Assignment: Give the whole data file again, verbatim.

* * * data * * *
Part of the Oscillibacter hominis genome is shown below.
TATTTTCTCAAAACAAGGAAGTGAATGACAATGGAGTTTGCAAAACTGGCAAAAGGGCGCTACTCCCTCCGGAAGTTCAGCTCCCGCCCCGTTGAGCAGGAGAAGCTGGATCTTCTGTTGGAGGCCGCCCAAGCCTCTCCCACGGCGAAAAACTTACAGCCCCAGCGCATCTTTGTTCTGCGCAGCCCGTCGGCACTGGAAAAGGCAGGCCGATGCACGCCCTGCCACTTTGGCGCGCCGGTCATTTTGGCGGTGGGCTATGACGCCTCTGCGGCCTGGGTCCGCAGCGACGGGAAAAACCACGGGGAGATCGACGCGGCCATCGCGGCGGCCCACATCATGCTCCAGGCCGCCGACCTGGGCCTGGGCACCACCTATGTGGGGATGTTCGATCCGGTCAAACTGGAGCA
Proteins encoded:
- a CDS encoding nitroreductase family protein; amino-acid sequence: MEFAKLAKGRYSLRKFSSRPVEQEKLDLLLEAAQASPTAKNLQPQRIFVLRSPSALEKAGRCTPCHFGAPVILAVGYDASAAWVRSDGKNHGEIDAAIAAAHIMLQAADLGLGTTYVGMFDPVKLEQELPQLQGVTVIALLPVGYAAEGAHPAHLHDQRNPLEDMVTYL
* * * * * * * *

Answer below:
Part of the Oscillibacter hominis genome is shown below.
TATTTTCTCAAAACAAGGAAGTGAATGACAATGGAGTTTGCAAAACTGGCAAAAGGGCGCTACTCCCTCCGGAAGTTCAGCTCCCGCCCCGTTGAGCAGGAGAAGCTGGATCTTCTGTTGGAGGCCGCCCAAGCCTCTCCCACGGCGAAAAACTTACAGCCCCAGCGCATCTTTGTTCTGCGCAGCCCGTCGGCACTGGAAAAGGCAGGCCGATGCACGCCCTGCCACTTTGGCGCGCCGGTCATTTTGGCGGTGGGCTATGACGCCTCTGCGGCCTGGGTCCGCAGCGACGGGAAAAACCACGGGGAGATCGACGCGGCCATCGCGGCGGCCCACATCATGCTCCAGGCCGCCGACCTGGGCCTGGGCACCACCTATGTGGGGATGTTCGATCCGGTCAAACTGGAGCA
Proteins encoded:
- a CDS encoding nitroreductase family protein; amino-acid sequence: MEFAKLAKGRYSLRKFSSRPVEQEKLDLLLEAAQASPTAKNLQPQRIFVLRSPSALEKAGRCTPCHFGAPVILAVGYDASAAWVRSDGKNHGEIDAAIAAAHIMLQAADLGLGTTYVGMFDPVKLEQELPQLQGVTVIALLPVGYAAEGAHPAHLHDQRNPLEDMVTYL